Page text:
Blizzards in New York, out of control fires in Perth, and here in Portugal wind and rain that tells you that southern Europe isn’t all about sunshine and oranges. It’s now rained for weeks and my LFC umbrella was seriously struggling, but I guess that’s what it does here at this time of year – even Portugal has a winter. It’s going to be an amazing place to live when the weather changes, the virus dies and life gets back to normal, it’s already special but living here under different circumstances to these will be welcome. My plan was to go out to the supermarket today, get drenched, and then on arriving back with heavy bags, soaking coat and jeans and soggy shoes, jump straight into the shower, which I did to great success, straight out to a sandwich and then a sesh with Chris in New Jersey who spent two hours this morning clearing his driveway of snow, so he had more to deal with than me. When we arrived back the hookers were standing under umbrellas by our door, I looked up at the clouds and said “Que pasa?” in Spanish, I think she said “Está chovendo!” which is Brazilian Portuguese for ‘it’s raining’. In the flat the windows were rattling, the clouds seemed lower than the buildings, and sheets of rain washed across the buildings until darkness came and it all just became invisible noise.
We’re in the process of trying to figure out health care here. The officialdom surrounding our residency is slow and at this point, we are not covered. We can get private health care for me for £68 a month which although pretty reasonable is still an alien concept to me coming from England. The other issue is that they want you to sign up for a year and pay the year’s fee all at once. Olivia being younger and less risk is cheaper but together it adds up to a chunk. Do we wait for our official paperwork or do we go for a more efficient private health care plan anyway? Should we sell the silver to pay for it? It’s not like there’s a pandemic or anything and if that dizzy spell I had yesterday is anything to go by perhaps it would be prudent to bite the bullet and do it.
Enough of all this health stuff, age, sickness, wills, viruses, risk factor, what happened to joie de vivre? Music, reading, writing, indoor games! Mental stimulation should always be high on the list of necessary actions after frolicking, hedonism, social interaction, outdoor adventures. So it’s a perfect time to catch up on the Ian McEwan books you haven’t read or the Truffaut movies you haven’t seen or risk listening to Steven Wilson’s new album.
Life really is too short. It’s even worse than it used to be because you have too many choices. What those choices should give to the world is the opportunity for different people to follow different interests, but that’s not really how it works – for me anyway. I just become more interested in more things and more aware of what’s happening at the latest dig in Egypt and the political situation in Russia and the dilemma for the bees and the reissue of Yma Sumac’s records, the latest Zappa doc, the Billie Holiday doc, or the Swedish film sessioneer Matt has told us about, Aniara – and Olivia still wants to see Help! and A Hard Day’s Night.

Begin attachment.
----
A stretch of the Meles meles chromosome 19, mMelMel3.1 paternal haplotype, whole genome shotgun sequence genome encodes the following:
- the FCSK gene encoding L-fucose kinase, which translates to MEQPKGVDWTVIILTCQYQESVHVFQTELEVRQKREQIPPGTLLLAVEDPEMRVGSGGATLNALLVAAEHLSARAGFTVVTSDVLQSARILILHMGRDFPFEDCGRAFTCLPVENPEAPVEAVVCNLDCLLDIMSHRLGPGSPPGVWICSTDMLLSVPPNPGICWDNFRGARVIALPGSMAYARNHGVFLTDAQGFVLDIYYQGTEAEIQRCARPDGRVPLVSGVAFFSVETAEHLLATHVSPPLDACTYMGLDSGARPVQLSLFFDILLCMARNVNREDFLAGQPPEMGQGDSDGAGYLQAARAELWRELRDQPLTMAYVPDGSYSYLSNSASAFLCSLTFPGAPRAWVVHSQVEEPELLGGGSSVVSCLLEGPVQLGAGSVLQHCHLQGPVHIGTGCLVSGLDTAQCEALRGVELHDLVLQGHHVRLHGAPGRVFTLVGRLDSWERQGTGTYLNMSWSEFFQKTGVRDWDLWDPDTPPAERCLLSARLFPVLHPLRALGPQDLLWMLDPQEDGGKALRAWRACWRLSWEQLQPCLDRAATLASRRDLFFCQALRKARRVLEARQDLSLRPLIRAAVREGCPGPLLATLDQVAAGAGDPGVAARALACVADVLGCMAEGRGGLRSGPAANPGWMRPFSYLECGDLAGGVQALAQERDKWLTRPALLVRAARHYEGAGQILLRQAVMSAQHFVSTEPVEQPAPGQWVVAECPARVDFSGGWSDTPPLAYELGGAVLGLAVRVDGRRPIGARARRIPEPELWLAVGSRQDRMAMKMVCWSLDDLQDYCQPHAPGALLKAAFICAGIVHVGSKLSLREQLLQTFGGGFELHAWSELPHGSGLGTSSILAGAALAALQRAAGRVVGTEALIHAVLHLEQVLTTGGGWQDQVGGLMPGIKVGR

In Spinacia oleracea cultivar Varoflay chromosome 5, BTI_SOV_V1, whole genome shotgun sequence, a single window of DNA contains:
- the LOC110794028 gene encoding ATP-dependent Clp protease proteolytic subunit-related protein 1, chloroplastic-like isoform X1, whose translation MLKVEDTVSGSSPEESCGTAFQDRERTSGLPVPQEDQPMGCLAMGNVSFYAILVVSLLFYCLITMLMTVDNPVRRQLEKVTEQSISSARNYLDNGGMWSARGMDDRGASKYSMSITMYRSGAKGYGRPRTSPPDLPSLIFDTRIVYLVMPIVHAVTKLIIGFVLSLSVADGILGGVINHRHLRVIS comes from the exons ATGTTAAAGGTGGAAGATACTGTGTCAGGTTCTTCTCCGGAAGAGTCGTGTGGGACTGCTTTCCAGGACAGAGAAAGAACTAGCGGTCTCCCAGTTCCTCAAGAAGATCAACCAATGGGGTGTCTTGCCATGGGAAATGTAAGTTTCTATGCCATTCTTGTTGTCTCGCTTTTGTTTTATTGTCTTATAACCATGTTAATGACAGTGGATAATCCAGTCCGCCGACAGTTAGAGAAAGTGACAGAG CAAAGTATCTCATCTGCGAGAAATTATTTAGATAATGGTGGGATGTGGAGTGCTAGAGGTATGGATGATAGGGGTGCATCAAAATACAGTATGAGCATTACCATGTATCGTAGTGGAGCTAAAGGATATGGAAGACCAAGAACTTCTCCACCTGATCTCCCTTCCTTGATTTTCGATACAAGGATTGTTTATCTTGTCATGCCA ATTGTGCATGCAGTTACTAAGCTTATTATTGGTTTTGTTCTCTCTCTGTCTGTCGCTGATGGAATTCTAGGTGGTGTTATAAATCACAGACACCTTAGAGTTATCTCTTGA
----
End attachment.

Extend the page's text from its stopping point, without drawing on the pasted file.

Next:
Somewhere in there, we have languages to learn. I just reached the third gatepost in the Duolingo French course as I hit day 243 and wonder if I could even hold a conversation of any depth with an actual French person? My theory is, that progress is slow but it’s still progress, and if I can find an hour a day to do it, even if it takes years it will still be worth it. But then we live in Portugal, have Swedish family and are an hour from Spain. Then there’s exercise, yoga, swimming, and all those courses and swimming pools we have yet to find here in Porto when they do eventually open again. I’m not really an aspiring artist but I did draw those images on the Nightjar album so in a perfect world I’d like to try to do more of that. I’d like to do a proper photography course as I’m always taking pictures but have no technical knowledge beyond point and shoot. A book of short stories, a travelogue, The Virus Diaries in book form, the sleeve notes I wrote in book form, and let’s not forget the big dream of turning the In Deep Music Archive into a wonderful culture centre with all the albums, all the guitars, all the books, all the photos and so on, immortality is the only answer.
Music today was one of my favourite Porcupine Tree albums, Lightbulb Sun (2000), which I listened to today because Steven Wilson’s new album, The Future Bites, has just been released and I’m worried. I love the songs on Lightbulb Sun, the tunes, the words, the instrumentation, the singing, a great album that falls somewhere between Prog, Rock, catchy Pop, and moody epics – great, you need it.
On a roll, I followed it with Metanoia which is ostensibly a jam compilation from the Signify sessions released in 1998. Signify was released in 1996.